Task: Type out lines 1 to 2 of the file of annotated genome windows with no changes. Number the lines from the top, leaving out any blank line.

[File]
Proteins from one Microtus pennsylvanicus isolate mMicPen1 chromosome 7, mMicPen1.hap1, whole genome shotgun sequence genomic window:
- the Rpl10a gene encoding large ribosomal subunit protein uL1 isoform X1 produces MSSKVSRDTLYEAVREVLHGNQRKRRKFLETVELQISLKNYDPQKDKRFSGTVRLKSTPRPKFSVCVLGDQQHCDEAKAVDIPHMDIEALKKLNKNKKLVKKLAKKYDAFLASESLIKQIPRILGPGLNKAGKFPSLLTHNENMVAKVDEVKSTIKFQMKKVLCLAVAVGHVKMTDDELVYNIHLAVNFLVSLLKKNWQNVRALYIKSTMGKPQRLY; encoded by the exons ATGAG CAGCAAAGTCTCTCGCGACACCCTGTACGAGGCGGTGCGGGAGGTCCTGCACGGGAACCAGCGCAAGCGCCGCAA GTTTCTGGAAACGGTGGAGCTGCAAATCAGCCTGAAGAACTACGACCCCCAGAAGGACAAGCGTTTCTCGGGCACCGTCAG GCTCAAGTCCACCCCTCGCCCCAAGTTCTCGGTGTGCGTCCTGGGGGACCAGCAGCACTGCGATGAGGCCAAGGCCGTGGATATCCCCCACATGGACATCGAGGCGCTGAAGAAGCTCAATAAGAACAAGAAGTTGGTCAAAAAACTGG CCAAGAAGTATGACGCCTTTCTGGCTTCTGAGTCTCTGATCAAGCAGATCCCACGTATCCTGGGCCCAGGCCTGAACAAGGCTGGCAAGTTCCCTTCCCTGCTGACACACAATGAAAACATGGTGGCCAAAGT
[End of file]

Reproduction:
Proteins from one Microtus pennsylvanicus isolate mMicPen1 chromosome 7, mMicPen1.hap1, whole genome shotgun sequence genomic window:
- the Rpl10a gene encoding large ribosomal subunit protein uL1 isoform X1 produces MSSKVSRDTLYEAVREVLHGNQRKRRKFLETVELQISLKNYDPQKDKRFSGTVRLKSTPRPKFSVCVLGDQQHCDEAKAVDIPHMDIEALKKLNKNKKLVKKLAKKYDAFLASESLIKQIPRILGPGLNKAGKFPSLLTHNENMVAKVDEVKSTIKFQMKKVLCLAVAVGHVKMTDDELVYNIHLAVNFLVSLLKKNWQNVRALYIKSTMGKPQRLY; encoded by the exons ATGAG CAGCAAAGTCTCTCGCGACACCCTGTACGAGGCGGTGCGGGAGGTCCTGCACGGGAACCAGCGCAAGCGCCGCAA GTTTCTGGAAACGGTGGAGCTGCAAATCAGCCTGAAGAACTACGACCCCCAGAAGGACAAGCGTTTCTCGGGCACCGTCAG GCTCAAGTCCACCCCTCGCCCCAAGTTCTCGGTGTGCGTCCTGGGGGACCAGCAGCACTGCGATGAGGCCAAGGCCGTGGATATCCCCCACATGGACATCGAGGCGCTGAAGAAGCTCAATAAGAACAAGAAGTTGGTCAAAAAACTGG CCAAGAAGTATGACGCCTTTCTGGCTTCTGAGTCTCTGATCAAGCAGATCCCACGTATCCTGGGCCCAGGCCTGAACAAGGCTGGCAAGTTCCCTTCCCTGCTGACACACAATGAAAACATGGTGGCCAAAGT